Does the person you date still use? Just because you break up with drugs and alcohol doesn’t mean you want to break up with your partner. Here are a few things you can do to maintain your relationship without threatening your recovery.
Relationship Advice for Early Recovery
Early stages of recovery have slightly different risk factors than later stages. The temptation to use is the highest in early recovery. You may experience frequent drug cravings. Certain places, movies, smells, and sounds might trigger you to want to use. In the early stages of recovery, it’s critical to distance yourself from these temptations.
If your partner still uses, entirely distancing yourself from temptations can be nearly impossible. Outside of getting your own place, here are a few tips for reducing the risk of relapse.
1. No Drugs or Alcohol Allowed In the House
Depending on the level of drug or alcohol addiction that your partner has, this may be easier said than done. The safest thing for your recovery is to remove drugs and alcohol from the house entirely. If your partner insists on getting drunk every night, they may need to spend more time at a friends house and drink there. The sense of smell has a direct connection to the amygdala, the emotional center of the brain. It’s also the part of the brain that’s most closely tied to memory. Triggering memories of using is a recipe for relapse. Smells aside, relapsing is easier when the bottle is only a few steps away in comfort of your own home. Don’t set yourself up for failure. Keep substances out of the house.
2. Schedule Plenty of Time Apart
Try to spend as much time apart as you can during the early stages of drug and alcohol recovery. Once you’re feeling less triggered to use, you can get back to being together more often. Even if there’s no alcohol or drugs present in the house, the smell will still be on your partner’s breath and clothes. For the sake of your recovery, you should be around their intoxicated behavior as little as possible. The time apart will give you time to reflect. Recovery is a time of great change. It helps to have time to unwind. Even if your partner wasn’t using, the alone time would still be an asset to your recovery.
3. Make Friends Who are Committed to Recovery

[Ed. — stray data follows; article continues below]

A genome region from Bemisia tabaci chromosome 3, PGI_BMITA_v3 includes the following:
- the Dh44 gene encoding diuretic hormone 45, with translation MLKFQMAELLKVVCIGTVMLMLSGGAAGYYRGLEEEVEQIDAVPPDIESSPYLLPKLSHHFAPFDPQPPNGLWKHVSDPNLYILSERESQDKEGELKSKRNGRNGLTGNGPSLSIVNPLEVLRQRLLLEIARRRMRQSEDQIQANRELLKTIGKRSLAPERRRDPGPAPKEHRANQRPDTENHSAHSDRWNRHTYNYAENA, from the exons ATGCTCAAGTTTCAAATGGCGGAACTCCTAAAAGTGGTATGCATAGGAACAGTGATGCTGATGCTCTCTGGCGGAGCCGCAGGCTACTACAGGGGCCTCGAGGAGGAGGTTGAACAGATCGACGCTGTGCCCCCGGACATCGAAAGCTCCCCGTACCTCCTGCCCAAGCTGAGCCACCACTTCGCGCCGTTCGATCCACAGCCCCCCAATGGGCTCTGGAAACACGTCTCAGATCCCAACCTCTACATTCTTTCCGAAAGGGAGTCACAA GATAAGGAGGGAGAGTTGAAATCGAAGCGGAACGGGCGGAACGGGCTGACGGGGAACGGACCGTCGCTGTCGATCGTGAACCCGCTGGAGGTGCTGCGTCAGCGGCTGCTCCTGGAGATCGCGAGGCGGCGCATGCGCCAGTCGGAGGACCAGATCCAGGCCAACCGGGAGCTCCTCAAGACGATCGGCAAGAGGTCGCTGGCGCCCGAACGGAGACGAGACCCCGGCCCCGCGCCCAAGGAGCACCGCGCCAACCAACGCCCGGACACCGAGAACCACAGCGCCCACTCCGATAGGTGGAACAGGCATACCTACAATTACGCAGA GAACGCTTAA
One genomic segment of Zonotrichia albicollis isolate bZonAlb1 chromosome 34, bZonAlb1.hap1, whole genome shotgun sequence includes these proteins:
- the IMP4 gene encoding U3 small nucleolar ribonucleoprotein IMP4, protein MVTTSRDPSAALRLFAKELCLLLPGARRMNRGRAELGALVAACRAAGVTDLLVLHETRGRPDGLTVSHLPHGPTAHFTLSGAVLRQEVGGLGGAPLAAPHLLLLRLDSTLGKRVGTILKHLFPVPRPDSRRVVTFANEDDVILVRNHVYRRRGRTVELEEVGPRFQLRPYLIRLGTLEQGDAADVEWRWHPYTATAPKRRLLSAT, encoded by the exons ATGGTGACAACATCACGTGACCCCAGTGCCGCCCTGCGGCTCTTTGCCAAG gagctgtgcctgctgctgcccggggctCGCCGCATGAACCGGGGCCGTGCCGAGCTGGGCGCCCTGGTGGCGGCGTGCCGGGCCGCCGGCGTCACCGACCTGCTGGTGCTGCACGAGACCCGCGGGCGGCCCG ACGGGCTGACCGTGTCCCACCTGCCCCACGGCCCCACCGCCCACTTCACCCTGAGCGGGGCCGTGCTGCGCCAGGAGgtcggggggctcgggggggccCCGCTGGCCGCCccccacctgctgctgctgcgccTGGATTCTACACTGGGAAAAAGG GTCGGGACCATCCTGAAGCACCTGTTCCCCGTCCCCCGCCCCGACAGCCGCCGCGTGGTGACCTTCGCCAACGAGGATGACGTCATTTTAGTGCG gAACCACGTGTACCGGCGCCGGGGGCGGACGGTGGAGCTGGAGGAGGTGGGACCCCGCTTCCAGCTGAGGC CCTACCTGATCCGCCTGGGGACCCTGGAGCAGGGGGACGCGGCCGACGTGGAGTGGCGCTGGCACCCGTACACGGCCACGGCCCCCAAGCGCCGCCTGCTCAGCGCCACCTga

What are you going to do with all the time away from your partner? Make friends that are committed to recovery! Better yet, make meaningful relationships with positive, happy people who are excited about sobriety. You’re going to need a lot of pro-sobriety energy to compensate for the adverse effects that your partner’s using may have on your recovery.
4. Speak Openly About Your Partner’s Impact on Your Recovery
Your partner’s drug use is a threat to your recovery. Your partner living with your while using is an even bigger threat. Don’t hesitate to let them know. When you feel their behavior putting you in a lousy mood, triggering temptations to use, or pushing you towards relapse in any way, they need to know about it. If they care about you, they’ll try to adjust.
Relationship Advice for Mid to Late Recovery
Once you’ve gotten at least several months between you and your drug or alcohol use, you can focus on enhancing your life and relationship with sobriety. At this point, your drug cravings should be behind you. You may still feel triggered to use in certain situations, but you’ll have the skills to manage them. The risk of relapse is lower. Now is when you can leverage sobriety to strengthen your relationship. You may even convince your partner to get sober without even trying!
1. Inspire Your Partner with Happiness
The best way to inspire your partner to get clean is to lead by example. You’re already doing that, but what they really need to know is that sobriety leads to happiness. If you’re sober and depressed, all you’ll hear are a lot of “I-told-you-so’s.” Positive energy is infectious. When the person you’re with is persistently happy, it rubs off. There is flip-side to this coin. Your partner’s negative energy can rub off on you too. When your partner is struggling to be happy, you need to protect your sobriety first. If you need space, take it. You’re no use to yourself or the health of the relationship if you relapse.
2. Impress Yourself with Your Accomplishments
Be ambitious in your recovery. Set goals to do things that you’ve always wanted to do and do them. Recovery is your opportunity to prove to yourself and your partner that sobriety is the best way to go. Stockpile as much irrefutable evidence as you can that sobriety is the route to a fulfilling life. The more you do incredible things, the harder it will be for that devil on your shoulder to talk you into relapsing.
3. Talk A Lot About How Much You Enjoy Being Sober
Be vocal about how much you enjoy recovery! Be proactive about letting your partner know that you’re on the right path, that you enjoy sobriety, and that you’re there to stay. Know that this may push your spouse to the breaking point of staying with you. You can’t fully embrace recovery if you can’t be vocal about how much you enjoy it. Diminishing your positive feelings about sobriety for the sake of your partner is never an option. If they aren’t willing to change, they at least have to allow you to grow.
Stonewall Institute Treatment Center is committed to providing you with the highest quality of care in a safe, non-judging environment. Your road to recovery starts here. To schedule a tour of our facility, make an appointment for an evaluation, or just have questions about your options, call Stonewall Institute Treatment Center today: 602-535-6468.